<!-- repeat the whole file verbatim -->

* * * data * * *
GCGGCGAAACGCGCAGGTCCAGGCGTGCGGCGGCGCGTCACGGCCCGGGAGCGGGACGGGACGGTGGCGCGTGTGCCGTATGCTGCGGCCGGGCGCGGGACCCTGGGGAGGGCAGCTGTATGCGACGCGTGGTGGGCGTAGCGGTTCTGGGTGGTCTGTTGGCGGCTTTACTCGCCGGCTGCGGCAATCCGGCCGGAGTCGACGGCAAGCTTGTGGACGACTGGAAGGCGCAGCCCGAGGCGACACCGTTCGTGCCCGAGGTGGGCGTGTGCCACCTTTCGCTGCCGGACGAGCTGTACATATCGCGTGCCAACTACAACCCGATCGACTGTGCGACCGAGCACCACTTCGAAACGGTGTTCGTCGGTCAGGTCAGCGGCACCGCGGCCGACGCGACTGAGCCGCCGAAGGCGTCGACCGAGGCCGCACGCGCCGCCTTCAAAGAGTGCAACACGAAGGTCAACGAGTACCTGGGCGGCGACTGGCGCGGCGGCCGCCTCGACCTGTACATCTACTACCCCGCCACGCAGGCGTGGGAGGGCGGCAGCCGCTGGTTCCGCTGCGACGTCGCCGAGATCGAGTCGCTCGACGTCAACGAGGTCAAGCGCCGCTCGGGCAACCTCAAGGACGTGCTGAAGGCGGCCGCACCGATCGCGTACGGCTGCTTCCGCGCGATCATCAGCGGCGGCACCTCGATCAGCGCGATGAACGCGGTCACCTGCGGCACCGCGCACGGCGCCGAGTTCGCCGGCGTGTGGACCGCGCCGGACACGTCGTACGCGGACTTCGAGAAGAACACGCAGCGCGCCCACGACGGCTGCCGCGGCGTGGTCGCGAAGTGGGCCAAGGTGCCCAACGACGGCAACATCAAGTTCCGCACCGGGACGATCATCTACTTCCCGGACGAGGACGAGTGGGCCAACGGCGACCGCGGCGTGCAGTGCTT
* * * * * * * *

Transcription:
GCGGCGAAACGCGCAGGTCCAGGCGTGCGGCGGCGCGTCACGGCCCGGGAGCGGGACGGGACGGTGGCGCGTGTGCCGTATGCTGCGGCCGGGCGCGGGACCCTGGGGAGGGCAGCTGTATGCGACGCGTGGTGGGCGTAGCGGTTCTGGGTGGTCTGTTGGCGGCTTTACTCGCCGGCTGCGGCAATCCGGCCGGAGTCGACGGCAAGCTTGTGGACGACTGGAAGGCGCAGCCCGAGGCGACACCGTTCGTGCCCGAGGTGGGCGTGTGCCACCTTTCGCTGCCGGACGAGCTGTACATATCGCGTGCCAACTACAACCCGATCGACTGTGCGACCGAGCACCACTTCGAAACGGTGTTCGTCGGTCAGGTCAGCGGCACCGCGGCCGACGCGACTGAGCCGCCGAAGGCGTCGACCGAGGCCGCACGCGCCGCCTTCAAAGAGTGCAACACGAAGGTCAACGAGTACCTGGGCGGCGACTGGCGCGGCGGCCGCCTCGACCTGTACATCTACTACCCCGCCACGCAGGCGTGGGAGGGCGGCAGCCGCTGGTTCCGCTGCGACGTCGCCGAGATCGAGTCGCTCGACGTCAACGAGGTCAAGCGCCGCTCGGGCAACCTCAAGGACGTGCTGAAGGCGGCCGCACCGATCGCGTACGGCTGCTTCCGCGCGATCATCAGCGGCGGCACCTCGATCAGCGCGATGAACGCGGTCACCTGCGGCACCGCGCACGGCGCCGAGTTCGCCGGCGTGTGGACCGCGCCGGACACGTCGTACGCGGACTTCGAGAAGAACACGCAGCGCGCCCACGACGGCTGCCGCGGCGTGGTCGCGAAGTGGGCCAAGGTGCCCAACGACGGCAACATCAAGTTCCGCACCGGGACGATCATCTACTTCCCGGACGAGGACGAGTGGGCCAACGGCGACCGCGGCGTGCAGTGCTT